Okay, but seriously, before your friend really sets out on a law school track, s/he should take a long hard look at the currecnt employment prospects for recent law school graduates. They're dismal -- and it means a lot of people with massive student loan debt that they have poor prospects to be able to service.
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  6. #6
    Psydoc is offline Registered User
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    According to a local judge, who I was on a high school career panel with, "the best degree for law school is a degree that will allow you make a living doing something you enjoy if you fail to get into or out of law school." Makes a lot of sense to me.

  7. #7
    Hokiephile is offline Registered User
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    Anything that requires you to do a lot of reading, writing, and thinking. Engineers and scientists often have trouble at first because they're used to more concrete thinking. I teach law students and they mostly have abysmal reading and writing skills, so work on those. Don't avoid classes because they require a lot of reading or a research paper. In my opinion, English as a major (because it is mostly literature) is less helpful. History , political science , economics , philosophy are the most like law school.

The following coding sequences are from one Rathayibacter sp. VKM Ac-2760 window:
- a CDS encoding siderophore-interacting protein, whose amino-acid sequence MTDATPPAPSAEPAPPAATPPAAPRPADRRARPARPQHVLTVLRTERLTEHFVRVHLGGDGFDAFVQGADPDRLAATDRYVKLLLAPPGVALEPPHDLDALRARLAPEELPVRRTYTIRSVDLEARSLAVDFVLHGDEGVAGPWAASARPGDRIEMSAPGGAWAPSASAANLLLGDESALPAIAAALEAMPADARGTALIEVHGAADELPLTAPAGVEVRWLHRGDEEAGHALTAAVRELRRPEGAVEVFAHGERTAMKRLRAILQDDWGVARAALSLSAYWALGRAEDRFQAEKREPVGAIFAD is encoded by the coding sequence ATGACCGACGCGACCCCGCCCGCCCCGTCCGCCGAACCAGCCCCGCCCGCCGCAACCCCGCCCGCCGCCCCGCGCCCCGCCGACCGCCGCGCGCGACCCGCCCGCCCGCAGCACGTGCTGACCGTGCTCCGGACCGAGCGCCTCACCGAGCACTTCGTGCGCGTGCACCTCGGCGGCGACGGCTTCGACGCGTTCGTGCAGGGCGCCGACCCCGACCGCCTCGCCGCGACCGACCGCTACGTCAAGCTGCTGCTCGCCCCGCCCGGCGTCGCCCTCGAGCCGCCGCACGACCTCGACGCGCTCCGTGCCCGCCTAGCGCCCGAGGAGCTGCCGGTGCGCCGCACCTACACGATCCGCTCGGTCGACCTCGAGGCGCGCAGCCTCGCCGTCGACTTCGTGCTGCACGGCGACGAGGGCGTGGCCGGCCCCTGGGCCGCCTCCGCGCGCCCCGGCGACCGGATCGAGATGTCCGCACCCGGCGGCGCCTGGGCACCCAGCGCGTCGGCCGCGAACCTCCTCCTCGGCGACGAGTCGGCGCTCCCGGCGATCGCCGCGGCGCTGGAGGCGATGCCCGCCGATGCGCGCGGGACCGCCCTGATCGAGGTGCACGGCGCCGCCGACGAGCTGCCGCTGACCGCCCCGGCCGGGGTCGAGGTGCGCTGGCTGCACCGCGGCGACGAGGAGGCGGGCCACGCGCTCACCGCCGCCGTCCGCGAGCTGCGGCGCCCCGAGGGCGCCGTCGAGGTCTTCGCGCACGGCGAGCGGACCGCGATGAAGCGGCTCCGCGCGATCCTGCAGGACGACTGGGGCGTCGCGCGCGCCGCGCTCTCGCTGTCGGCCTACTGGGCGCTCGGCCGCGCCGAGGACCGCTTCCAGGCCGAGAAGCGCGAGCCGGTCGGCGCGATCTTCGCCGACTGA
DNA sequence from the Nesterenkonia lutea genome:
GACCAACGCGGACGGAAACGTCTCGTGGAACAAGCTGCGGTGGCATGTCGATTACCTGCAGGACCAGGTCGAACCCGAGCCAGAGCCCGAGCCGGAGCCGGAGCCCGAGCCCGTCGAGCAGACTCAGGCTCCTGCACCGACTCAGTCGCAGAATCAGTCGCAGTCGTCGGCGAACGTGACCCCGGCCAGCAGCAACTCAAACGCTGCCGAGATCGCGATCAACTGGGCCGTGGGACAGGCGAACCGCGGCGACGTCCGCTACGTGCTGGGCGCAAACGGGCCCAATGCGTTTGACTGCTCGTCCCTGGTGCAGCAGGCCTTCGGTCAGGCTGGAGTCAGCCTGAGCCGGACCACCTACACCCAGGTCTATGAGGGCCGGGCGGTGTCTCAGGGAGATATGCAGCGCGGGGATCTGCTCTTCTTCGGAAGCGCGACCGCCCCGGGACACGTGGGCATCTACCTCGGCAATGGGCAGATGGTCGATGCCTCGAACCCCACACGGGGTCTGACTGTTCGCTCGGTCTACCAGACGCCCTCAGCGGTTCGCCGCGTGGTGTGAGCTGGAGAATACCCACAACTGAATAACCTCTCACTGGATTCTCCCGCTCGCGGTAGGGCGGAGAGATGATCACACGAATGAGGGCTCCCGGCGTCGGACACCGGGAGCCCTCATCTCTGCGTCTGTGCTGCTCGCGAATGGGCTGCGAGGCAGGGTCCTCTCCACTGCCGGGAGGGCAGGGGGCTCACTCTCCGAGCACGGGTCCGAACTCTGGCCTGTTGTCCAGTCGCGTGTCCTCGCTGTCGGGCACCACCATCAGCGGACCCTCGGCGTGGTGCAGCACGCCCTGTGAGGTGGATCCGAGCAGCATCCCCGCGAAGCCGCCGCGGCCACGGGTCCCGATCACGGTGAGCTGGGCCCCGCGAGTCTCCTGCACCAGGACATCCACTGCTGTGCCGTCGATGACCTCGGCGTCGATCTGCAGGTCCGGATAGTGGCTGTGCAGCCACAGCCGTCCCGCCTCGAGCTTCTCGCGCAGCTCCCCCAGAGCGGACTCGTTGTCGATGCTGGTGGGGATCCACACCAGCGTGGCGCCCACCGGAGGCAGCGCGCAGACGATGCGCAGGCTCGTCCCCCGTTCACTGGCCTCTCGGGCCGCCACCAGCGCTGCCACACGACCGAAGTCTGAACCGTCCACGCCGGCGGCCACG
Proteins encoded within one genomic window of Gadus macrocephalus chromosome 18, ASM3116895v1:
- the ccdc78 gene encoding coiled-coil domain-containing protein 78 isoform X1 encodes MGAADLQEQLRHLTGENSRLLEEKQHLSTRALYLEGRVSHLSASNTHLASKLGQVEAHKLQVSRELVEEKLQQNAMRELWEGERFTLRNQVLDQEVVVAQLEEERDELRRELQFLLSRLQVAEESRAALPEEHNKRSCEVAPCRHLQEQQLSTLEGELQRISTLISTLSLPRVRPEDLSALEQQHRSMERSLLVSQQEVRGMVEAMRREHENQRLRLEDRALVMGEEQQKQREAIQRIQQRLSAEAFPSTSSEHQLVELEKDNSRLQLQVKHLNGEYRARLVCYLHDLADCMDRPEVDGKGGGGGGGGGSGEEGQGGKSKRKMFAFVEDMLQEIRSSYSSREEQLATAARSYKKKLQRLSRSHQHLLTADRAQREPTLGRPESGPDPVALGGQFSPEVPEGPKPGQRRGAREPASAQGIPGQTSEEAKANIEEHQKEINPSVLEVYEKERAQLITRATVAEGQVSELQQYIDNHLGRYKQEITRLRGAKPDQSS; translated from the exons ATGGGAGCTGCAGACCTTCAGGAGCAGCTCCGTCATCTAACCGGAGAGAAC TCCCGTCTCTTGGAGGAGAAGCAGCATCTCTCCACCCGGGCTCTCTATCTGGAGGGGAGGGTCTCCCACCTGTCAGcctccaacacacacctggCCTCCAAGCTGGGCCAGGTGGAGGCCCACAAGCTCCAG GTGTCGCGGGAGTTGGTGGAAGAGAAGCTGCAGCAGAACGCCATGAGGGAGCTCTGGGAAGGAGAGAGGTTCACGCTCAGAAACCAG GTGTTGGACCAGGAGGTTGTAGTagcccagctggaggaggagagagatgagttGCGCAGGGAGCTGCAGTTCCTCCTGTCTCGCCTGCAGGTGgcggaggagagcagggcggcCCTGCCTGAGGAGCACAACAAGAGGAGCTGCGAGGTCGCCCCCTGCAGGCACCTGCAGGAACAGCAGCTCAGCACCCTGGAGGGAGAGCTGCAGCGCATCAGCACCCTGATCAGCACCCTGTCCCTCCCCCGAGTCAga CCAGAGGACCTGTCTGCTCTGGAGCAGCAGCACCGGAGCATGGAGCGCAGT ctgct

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  9. #8
    CalDog is offline Registered User
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    Law school admissions are heavily controlled by two factors: LSAT score and GPA. So if the only consideration is law school admissions, then it could be argued that: "the best major for law school is the one that will maximize your GPA."

    In reality, though, this should not be the only consideration. For example, it is clearly a plus if your degree will provide career opportunities in the event that law school doesn't work out, as suggested in Post #6 above.
    Last edited by CalDog; 09-06-2011 at 11:05 AM.

  10. #9
    CalDog is offline Registered User
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    The Law School Admissions Council puts it like this: